One of the most important cooperative efforts that the Riverkeeper has been pursuing is the development of open lines of communication with major industries along the Detroit River. Given the river's industrial past and the large number of active industrial concerns that own property along the river, it is imperative that good working relationships are developed. With these efforts, the Riverkeeper has worked to address localized problems and work towards solutions that allow for their continued prosperity, while at the same time reduce the impact that they are having on the environment. These contacts have also fostered projects that have helped to improve the natural habitats that exist on their properties.

Our organization is proud to say that through this effort of cooperation, we have worked though a number of issues with several of the large industries along the river. These efforts have led to or are leading to improvements that will directly benefit the river's shoreline habits and water quality in the future.

Monitoring - The understanding of past and current habitat and river water quality conditions is essential in understanding how human intervention has altered the ecology of the Detroit River. Without proper baseline monitoring information, it is impossible to gauge the impacts of current activities and the benefits of future restoration projects. Given the multitude of local, state and federal agencies that are entrusted with the protection of our natural resources, there are at any one time a number of monitoring projects going on in the Detroit River area.

After the 2002 Rouge River oil spill that allowed tens of thousands of gallons of waste oil to flow into the Detroit River and out into Western Lake Erie, the Detroit Riverkeeper program realized the need for a pollution observation and reporting program geared toward the many boaters, sportsman and shoreline residents that live and recreate around the Detroit River. As it turned out during the 2002 oil spill, the true extent of this spill wasn't realized until the flood of reports started coming in from fishermen miles downriver from the initial spill. Earlier reporting, directly to agency officials, might have allowed for the containment of the spill in the narrow confines of the Rouge River before it was allowed to spill out into the Detroit River.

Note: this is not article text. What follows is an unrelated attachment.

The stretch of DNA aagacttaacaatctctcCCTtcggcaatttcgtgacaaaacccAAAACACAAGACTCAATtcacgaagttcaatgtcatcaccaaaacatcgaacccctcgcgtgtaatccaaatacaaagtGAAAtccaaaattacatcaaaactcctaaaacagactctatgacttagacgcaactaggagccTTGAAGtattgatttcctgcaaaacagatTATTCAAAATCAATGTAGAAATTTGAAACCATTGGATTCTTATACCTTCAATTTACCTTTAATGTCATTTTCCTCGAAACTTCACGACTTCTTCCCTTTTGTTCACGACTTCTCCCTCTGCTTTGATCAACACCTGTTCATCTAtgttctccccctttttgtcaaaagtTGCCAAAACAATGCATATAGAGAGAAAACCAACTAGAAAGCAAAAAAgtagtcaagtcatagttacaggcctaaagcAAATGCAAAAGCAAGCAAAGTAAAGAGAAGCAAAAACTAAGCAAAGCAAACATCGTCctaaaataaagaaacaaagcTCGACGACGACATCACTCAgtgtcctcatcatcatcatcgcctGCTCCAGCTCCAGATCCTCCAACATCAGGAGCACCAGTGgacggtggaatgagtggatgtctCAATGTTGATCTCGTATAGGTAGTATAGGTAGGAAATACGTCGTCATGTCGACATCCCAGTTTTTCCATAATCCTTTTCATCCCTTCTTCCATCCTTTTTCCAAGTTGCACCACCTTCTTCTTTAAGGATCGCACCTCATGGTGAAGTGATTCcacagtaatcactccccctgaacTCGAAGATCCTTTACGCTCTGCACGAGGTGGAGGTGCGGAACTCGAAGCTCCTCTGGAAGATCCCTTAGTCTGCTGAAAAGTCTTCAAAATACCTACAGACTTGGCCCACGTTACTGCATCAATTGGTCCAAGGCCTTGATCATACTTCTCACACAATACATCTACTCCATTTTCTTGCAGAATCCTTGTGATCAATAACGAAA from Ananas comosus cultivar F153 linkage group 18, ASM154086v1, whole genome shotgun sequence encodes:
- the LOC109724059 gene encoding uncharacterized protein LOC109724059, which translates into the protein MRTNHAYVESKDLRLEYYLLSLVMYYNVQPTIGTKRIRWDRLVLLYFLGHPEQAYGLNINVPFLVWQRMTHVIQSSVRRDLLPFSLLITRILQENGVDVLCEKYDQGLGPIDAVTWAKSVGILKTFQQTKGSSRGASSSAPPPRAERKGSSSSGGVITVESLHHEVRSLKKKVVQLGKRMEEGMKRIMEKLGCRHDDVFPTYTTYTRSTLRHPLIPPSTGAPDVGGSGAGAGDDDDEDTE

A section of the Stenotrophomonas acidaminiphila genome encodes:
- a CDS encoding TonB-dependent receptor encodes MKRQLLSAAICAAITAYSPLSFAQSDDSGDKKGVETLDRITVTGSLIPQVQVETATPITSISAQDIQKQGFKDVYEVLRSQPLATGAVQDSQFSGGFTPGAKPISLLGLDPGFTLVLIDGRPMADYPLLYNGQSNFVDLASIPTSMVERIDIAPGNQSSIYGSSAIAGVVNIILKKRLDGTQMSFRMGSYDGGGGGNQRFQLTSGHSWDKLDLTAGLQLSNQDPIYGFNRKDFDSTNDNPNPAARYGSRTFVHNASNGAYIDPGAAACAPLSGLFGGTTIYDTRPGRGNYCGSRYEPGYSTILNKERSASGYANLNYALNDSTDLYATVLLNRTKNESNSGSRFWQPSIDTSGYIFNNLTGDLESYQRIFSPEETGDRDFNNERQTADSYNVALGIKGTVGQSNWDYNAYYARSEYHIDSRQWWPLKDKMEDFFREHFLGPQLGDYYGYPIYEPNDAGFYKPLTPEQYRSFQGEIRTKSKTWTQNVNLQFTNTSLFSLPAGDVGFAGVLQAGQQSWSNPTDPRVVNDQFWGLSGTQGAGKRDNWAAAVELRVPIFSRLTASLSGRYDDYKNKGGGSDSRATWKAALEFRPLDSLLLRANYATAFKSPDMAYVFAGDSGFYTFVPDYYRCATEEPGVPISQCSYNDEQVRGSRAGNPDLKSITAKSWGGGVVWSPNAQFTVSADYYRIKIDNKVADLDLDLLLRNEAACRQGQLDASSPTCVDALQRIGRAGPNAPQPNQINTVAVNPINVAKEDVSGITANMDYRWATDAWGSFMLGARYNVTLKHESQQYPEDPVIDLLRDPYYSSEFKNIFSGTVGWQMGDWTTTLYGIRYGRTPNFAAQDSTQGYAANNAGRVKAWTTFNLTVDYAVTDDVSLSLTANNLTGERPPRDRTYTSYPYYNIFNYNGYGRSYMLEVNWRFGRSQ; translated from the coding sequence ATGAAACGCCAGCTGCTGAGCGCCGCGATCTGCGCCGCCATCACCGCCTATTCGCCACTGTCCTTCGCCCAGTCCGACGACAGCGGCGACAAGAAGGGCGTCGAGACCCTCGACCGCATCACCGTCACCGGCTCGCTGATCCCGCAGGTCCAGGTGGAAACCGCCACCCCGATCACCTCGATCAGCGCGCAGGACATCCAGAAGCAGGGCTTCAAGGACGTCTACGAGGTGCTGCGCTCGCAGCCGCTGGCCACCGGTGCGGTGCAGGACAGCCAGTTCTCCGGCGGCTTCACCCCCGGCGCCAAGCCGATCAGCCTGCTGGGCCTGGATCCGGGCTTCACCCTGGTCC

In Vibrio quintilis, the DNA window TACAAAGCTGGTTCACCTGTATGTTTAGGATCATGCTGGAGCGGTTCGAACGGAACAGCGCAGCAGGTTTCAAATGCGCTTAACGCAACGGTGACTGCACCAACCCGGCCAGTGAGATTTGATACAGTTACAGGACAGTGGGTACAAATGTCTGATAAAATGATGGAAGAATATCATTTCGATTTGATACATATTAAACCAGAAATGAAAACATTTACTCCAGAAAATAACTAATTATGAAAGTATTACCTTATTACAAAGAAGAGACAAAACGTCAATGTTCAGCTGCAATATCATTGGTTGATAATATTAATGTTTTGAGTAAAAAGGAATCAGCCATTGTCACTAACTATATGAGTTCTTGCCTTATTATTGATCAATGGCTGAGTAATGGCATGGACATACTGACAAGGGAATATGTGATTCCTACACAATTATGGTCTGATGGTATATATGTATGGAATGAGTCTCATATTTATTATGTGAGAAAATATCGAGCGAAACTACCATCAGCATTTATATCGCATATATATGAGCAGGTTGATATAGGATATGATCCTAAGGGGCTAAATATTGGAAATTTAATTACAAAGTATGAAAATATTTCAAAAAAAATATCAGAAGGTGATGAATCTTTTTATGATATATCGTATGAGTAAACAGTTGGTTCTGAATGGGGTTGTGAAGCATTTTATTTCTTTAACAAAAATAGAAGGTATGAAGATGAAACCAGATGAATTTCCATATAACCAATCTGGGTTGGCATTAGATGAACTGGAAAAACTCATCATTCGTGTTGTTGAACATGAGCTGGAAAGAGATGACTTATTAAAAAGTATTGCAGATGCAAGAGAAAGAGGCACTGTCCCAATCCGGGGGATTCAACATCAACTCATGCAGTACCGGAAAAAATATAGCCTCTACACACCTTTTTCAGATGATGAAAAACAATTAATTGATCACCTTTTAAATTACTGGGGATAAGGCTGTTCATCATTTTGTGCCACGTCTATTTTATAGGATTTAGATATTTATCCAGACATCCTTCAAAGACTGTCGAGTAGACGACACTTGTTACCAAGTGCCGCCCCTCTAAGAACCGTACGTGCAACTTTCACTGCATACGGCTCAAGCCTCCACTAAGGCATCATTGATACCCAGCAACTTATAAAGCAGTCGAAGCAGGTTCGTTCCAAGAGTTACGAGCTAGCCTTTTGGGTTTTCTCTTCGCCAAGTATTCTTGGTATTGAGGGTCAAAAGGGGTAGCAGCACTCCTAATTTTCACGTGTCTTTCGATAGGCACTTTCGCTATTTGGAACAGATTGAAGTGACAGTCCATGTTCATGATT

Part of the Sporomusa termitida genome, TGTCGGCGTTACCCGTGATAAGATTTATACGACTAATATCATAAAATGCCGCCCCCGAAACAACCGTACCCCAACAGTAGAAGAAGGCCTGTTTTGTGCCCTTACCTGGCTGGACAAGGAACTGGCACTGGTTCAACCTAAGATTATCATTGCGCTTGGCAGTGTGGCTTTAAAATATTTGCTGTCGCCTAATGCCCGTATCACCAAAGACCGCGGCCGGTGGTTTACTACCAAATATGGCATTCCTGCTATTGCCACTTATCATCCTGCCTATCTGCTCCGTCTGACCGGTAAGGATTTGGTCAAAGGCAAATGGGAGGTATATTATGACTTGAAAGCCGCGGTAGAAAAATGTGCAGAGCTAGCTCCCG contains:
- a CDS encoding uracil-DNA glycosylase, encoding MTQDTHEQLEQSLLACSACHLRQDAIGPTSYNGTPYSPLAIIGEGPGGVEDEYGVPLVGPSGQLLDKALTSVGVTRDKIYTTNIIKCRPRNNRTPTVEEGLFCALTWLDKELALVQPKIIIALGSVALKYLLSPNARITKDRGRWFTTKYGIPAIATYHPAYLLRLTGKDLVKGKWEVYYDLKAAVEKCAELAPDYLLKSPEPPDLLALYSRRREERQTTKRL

As a result of this incident and the lack of knowledge that the general boating public has as to exactly to whom to report spills and unusual discharges, the "Marine Pollution Reporting Sign Campaign" was developed with the U.S. Coast Guard. FDR has produced several dozen signs with the Coast Guard's toll free National Response Center's phone number, which is the national clearinghouse for reporting such incidents. From there, they direct the necessary response depending on the nature of the incident. These signs have been placed at area marinas, yacht clubs and public boat launches. In conjunction with this program, the Riverkeeper program also developed a "Citizens Reporting Guide" to reporting marine pollution. This guide gives all the information necessary to be able to know how to make spill observations and to whom to report the problem.